I think that’s the word – expectation. Sportspeople have pressure. That’s part and parcel of it. But there’s a massive difference between pressure and expectation. You can control pressure. Pressure is something that other people put on you but ultimately it’s you who deals with how much of that you want to use. Whereas expectation is something that’s completely out of your control. That’s somebody else’s thought process. I was always expected to win and that’s why if I didn’t win, I failed.
Is cycling – or many other sports – as much a mental test as a physical one?
Absolutely. I’m not particularly strong. Don’t get me wrong, I can ride a bike. But I’m nowhere near the most physically gifted as a bike rider. There are so many sprinters way better than me but put them in a position where they have to carry a team and win, it’s different. Carrying that weight of expectation to win is a pretty big thing. Fortunately or unfortunately – in my eyes, fortunately – I was world champion in my first year. I’ve never known anything but that. So that’s played a part in being able to shoulder that responsibility for my entire career.
You’ve spoken openly about your experiences with mental health. Do you wish more people would?
Do you want to know the biggest reason I talk about it? Because five years ago I was somebody who didn’t take it seriously. I really just thought it was an excuse. I’m grateful now that I’ve got the platform to be able to talk personally about it. For me, talking with other people who suffered was the best way to deal with it. Because so many people don’t understand. So the more people talk about it, the bigger that network becomes.
It’s such a strange thing. You can’t paint a picture of what mental health problems are. They manifest themselves in different ways in different people. And ultimately pooh-poohing the idea that it’s a serious illness, it doesn’t just not help people, it’s a detriment. It’s a massive detriment. And I think, especially in the last couple of years, so many people have been in a position that they’ve lost everything, they’ve suffered emotionally and developed mental health symptoms. We have to take it seriously and talk about it.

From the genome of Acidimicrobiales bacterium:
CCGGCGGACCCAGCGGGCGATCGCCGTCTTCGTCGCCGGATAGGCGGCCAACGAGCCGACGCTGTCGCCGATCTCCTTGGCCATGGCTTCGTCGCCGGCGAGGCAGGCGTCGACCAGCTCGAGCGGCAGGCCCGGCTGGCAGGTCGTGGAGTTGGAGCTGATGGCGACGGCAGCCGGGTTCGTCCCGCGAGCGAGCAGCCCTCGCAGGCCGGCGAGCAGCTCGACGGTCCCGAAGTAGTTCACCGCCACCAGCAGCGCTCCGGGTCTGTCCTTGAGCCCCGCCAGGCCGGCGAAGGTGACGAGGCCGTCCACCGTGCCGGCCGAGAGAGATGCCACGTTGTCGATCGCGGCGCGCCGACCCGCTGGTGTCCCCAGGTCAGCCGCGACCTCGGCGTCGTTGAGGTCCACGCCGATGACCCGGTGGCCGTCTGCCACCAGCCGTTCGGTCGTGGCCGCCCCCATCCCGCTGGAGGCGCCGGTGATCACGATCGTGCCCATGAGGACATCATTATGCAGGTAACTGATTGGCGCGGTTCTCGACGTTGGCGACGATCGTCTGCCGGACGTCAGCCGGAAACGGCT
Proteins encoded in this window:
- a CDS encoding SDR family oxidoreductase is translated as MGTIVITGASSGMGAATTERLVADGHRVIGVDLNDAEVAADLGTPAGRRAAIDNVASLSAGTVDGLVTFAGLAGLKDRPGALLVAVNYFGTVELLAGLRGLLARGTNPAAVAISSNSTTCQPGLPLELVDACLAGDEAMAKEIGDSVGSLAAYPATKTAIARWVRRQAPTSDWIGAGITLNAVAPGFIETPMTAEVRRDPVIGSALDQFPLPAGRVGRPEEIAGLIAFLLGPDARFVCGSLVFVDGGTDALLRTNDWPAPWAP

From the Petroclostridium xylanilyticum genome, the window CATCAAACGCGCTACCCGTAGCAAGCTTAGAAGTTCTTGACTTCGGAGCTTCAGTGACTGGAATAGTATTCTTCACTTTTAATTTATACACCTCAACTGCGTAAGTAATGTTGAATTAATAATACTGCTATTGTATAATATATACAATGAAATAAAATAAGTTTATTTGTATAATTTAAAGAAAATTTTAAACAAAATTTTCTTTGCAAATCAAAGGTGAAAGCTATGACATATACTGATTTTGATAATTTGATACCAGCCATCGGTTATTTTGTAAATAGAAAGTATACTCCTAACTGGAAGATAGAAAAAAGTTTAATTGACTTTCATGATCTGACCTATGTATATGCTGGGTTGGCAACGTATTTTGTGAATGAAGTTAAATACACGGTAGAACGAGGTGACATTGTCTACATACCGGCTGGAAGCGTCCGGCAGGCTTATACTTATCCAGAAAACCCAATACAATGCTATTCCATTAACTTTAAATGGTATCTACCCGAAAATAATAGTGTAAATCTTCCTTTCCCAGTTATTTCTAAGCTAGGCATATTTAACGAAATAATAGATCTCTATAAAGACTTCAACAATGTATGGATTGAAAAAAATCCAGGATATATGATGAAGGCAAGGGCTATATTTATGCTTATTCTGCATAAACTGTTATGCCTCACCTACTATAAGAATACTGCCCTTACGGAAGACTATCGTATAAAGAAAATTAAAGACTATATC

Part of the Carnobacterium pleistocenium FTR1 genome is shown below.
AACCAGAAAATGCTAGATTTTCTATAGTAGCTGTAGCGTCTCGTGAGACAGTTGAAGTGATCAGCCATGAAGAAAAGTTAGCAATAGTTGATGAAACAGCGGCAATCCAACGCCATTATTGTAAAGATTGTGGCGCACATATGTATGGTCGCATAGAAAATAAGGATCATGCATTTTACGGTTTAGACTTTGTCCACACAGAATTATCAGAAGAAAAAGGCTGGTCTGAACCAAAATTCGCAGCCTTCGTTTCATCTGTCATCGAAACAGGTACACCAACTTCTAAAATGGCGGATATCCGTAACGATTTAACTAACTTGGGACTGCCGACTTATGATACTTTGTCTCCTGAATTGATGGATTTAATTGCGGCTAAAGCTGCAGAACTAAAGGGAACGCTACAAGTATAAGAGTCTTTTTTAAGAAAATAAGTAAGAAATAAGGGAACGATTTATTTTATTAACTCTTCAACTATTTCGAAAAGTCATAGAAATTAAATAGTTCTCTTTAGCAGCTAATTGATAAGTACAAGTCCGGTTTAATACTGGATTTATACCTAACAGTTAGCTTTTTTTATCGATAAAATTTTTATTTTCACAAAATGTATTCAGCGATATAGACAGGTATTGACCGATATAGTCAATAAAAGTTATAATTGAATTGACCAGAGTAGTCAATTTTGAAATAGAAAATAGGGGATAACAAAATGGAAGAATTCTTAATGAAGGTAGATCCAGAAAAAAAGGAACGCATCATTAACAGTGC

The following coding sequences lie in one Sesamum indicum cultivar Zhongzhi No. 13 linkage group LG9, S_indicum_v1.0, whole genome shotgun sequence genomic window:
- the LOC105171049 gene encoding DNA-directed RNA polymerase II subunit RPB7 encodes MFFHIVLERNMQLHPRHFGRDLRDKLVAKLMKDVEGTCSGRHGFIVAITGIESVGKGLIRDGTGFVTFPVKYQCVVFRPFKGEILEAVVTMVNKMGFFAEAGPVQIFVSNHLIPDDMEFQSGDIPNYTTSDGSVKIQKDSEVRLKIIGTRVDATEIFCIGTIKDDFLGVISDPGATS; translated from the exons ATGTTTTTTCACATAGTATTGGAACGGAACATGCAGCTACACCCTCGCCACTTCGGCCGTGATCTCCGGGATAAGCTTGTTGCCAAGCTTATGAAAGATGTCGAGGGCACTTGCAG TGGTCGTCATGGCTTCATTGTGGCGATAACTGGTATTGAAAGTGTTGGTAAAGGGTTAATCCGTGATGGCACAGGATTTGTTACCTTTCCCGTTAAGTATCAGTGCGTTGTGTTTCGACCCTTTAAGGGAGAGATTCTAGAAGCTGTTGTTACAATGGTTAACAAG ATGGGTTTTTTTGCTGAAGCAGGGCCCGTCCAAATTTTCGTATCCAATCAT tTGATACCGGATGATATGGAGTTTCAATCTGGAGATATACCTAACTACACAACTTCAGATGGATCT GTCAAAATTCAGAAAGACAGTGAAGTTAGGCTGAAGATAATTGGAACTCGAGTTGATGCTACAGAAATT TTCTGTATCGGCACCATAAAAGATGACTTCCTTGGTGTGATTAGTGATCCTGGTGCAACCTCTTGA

If you could go back to yourself five years ago, what would you tell him?
Show some empathy. It’s not a made-up thing. I think Robin Williams said the best phrase, I’m paraphrasing: ‘people aren’t pretending to have mental health issues, people are pretending to be OK’. That sums it up pretty well.
Was there enough support available to you?
I’m in a warped world, because it’s professional sport and cycling is quite an old-fashioned sport. It’s behind other sports in terms of that. But I have to say that there was the support I needed. The ironic thing is that when you’re suffering, you don’t search for help. From my experience, when I was ill, not having help, you take it as no one wants to help you. But you haven’t asked anybody. That’s how it goes through your mind. It doesn’t make any logical sense but you don’t think logically.
When you’re coming to the end of a race, what is going through your mind in the last 30 seconds?
If you’re a cycling fan, you want to see the romantic explanation of a sprint with endorphins going, you’re elbowing and it’s just a fight. It’s actually quite the opposite. Like there’s elbows going and there’s fights, but it’s very analytical. You’re looking five moves ahead. Imagine you’re a chess piece about to make the first move and you’re looking at how to get the king.
What do you do when you’re not racing or training or recovering?
Try and be a dad as much as possible. I spend so much time away from them and I make so many sacrifices from that life to be able to do what I do that that’s all I crave. We’ve got four kids. It’s always busy and noisy. I just love it. Are they getting bikes from Santa? They got them last year actually. The littlest one, he’s crazy about it. Anything cycling. He’s three and he’s on it full gas.
What are your plans for 2022? Have they changed in the last few days?
Obviously this isn’t ideal, but I still think I’m going to win next year. What I win, I don’t know, but I’m pretty confident, otherwise I’d have just stopped. It’d have been a good year to stop, to come back and just do it. But I know I’m still on an upward trajectory. And I still love it.
Tour de Force by Mark Cavendish (Ebury Publishing, £20) is out now
When most people think about the Big Issue, they think of vendors selling the Big Issue magazines on the streets – and we are immensely proud of this. In 2022 alone, we worked with 10% more vendors and these vendors earned £3.76 million in collective income. There is much more to the work we do at the Big Issue Group, our mission is to create innovative solutions through enterprise to unlock opportunity for the 14million people in the UK living in poverty.